One suggestion is to implement ‘The Rooney Rule’ which currently exists in American Football (NFL). The rule was named after Dan Rooney, owner of Pittsburgh Steelers and chairman of the league’s diversity committee. The Steelers have a long history of giving African Americans opportunities in leadership roles within the franchise. The aim of the rule was to make sure minority coaches were considered for positions within the NFL teams. There is no compulsion on teams to employ a black coach, yet they must interview at least one for any coaching position. The rule was implemented in 2003 and supporters point to statistics which suggest there was a real problem within the sport for ‘not trusting a black person for such an authoritarian role’. Prior to the rule there had only been 7 coaches employed by any of the teams from the first man in 1921 to 2003. Since the rule has been in place there have been 13 coaches employed.

However, on closer inspection of these statistics you must bear in mind USA barely allowed black players into the sport until the end of the 1960’s, so to try and look back over 80 years gives a misleading slant on the statistics.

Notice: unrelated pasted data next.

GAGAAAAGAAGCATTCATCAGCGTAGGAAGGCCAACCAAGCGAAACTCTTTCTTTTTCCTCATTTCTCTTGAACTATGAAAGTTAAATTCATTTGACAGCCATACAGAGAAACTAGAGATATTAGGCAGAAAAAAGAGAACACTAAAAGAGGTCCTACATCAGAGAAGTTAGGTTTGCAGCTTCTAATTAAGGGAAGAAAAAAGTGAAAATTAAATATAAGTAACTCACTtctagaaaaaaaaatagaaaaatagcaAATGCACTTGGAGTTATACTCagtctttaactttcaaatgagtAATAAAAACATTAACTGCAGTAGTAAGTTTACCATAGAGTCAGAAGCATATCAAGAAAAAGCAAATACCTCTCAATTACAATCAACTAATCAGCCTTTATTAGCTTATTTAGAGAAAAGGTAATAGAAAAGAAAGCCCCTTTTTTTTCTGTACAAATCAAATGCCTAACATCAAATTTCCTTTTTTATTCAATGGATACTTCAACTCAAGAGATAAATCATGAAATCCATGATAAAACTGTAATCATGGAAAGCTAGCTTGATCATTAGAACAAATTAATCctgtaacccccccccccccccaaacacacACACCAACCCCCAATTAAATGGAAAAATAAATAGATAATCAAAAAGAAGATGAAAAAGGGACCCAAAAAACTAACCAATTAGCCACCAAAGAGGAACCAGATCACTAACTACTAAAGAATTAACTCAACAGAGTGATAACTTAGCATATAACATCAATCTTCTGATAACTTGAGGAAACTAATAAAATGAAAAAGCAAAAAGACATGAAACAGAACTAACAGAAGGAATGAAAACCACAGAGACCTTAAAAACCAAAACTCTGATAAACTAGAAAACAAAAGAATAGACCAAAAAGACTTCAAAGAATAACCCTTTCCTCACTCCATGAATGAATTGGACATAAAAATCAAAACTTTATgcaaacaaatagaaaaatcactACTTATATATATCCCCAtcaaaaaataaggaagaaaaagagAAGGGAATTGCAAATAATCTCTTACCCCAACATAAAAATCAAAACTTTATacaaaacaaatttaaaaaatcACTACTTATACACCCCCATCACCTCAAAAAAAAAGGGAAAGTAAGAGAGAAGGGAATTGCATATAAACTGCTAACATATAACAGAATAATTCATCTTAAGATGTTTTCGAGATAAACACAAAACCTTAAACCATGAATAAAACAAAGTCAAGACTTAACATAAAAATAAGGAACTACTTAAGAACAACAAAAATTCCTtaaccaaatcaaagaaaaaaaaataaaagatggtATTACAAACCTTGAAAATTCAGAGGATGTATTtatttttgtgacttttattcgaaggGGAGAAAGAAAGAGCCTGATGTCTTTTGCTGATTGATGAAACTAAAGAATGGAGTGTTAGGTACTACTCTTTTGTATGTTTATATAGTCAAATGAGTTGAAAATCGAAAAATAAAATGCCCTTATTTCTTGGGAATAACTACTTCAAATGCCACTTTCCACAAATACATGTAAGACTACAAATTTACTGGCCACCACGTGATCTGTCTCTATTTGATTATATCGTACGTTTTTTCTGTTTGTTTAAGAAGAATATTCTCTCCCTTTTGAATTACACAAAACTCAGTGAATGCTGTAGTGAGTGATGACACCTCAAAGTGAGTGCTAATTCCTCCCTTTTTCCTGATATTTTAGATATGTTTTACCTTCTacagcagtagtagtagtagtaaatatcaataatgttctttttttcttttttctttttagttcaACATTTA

There have been a number of football people who have called for the rule to be implemented into the game. Gordon Taylor, Chief Executive of the PFA, said recently the sport “has a hidden resistance preventing black managers getting jobs”. Seems odd he’s never voiced that opinion before, but maybe he hasn’t been asked the direct question before. Garth Crooks, former player and now tv pundit/interviewer, went further by accusing The FA of ‘lacking courage’ and especially singled out Greg Clarke, Chairman of the Football League, accusing him of ‘bottling it’ when Clarke revealed he had tried to get the matter discussed within a committee meeting but found the only director who was sympathetic to the idea lost his seat on the board when his club was relegated.

Another former player and now radio pundit, Jason Roberts, has also been particularly vocal in his incredulity of a lack of motivation within the game’s authorities to change the status quo. In fact even Dan Rooney himself has said “English football has nothing to lose” by implementing the rule. But is The Rooney Rule the solution to the issue? Is there an issue at all?

With so many of England’s league clubs having foreign owners can you really suggest English football chooses managers based on the colour of their skin? Are there many black managers throughout Europe? At the recent World Cup how many nations had black managers?